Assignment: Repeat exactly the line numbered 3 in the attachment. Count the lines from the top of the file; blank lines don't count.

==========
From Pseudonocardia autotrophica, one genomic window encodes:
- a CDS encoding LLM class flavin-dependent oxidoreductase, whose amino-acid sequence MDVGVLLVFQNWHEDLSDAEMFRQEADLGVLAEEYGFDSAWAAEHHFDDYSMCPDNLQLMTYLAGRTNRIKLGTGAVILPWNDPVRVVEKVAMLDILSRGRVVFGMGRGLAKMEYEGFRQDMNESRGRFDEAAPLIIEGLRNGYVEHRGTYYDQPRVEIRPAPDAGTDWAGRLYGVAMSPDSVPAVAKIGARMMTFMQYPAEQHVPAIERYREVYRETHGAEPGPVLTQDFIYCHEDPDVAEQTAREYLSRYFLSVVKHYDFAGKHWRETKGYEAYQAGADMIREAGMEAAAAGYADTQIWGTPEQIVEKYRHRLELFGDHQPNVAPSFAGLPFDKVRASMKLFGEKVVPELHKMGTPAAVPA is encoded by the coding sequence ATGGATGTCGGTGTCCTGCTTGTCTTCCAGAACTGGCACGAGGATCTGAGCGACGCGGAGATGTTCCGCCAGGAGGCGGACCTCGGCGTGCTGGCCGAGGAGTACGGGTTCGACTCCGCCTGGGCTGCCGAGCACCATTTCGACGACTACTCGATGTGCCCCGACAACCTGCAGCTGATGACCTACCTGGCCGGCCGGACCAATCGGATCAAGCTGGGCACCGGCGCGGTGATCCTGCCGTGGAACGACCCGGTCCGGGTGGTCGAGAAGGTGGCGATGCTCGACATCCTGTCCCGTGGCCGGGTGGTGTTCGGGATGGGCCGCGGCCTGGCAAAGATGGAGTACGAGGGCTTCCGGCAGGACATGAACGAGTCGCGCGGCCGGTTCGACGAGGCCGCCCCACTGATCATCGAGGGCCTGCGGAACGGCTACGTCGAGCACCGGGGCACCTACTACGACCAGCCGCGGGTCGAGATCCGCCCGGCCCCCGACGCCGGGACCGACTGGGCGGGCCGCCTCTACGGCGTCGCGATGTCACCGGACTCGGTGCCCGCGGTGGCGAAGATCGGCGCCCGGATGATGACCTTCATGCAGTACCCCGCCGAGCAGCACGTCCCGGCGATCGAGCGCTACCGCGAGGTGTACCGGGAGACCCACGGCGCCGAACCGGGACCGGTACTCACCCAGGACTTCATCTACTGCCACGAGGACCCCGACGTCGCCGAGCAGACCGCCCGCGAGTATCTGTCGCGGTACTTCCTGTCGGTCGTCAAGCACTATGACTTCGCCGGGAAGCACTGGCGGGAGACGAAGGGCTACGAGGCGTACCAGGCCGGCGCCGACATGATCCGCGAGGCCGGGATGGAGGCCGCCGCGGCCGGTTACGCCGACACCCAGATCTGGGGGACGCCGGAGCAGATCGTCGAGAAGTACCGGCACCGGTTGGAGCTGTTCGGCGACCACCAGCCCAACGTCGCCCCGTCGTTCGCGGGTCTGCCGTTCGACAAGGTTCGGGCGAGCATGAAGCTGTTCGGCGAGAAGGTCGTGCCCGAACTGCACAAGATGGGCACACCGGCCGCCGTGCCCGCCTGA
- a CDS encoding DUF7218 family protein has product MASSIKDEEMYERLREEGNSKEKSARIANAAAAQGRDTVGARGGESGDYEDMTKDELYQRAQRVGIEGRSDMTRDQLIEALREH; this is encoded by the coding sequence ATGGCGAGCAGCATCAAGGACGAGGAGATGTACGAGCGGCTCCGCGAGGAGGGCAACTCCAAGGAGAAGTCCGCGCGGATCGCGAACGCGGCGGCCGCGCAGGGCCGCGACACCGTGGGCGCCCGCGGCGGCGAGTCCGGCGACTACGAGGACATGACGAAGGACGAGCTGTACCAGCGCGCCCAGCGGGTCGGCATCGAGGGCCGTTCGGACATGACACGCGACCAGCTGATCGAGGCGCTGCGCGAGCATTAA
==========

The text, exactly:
- a CDS encoding DUF7218 family protein has product MASSIKDEEMYERLREEGNSKEKSARIANAAAAQGRDTVGARGGESGDYEDMTKDELYQRAQRVGIEGRSDMTRDQLIEALREH; this is encoded by the coding sequence ATGGCGAGCAGCATCAAGGACGAGGAGATGTACGAGCGGCTCCGCGAGGAGGGCAACTCCAAGGAGAAGTCCGCGCGGATCGCGAACGCGGCGGCCGCGCAGGGCCGCGACACCGTGGGCGCCCGCGGCGGCGAGTCCGGCGACTACGAGGACATGACGAAGGACGAGCTGTACCAGCGCGCCCAGCGGGTCGGCATCGAGGGCCGTTCGGACATGACACGCGACCAGCTGATCGAGGCGCTGCGCGAGCATTAA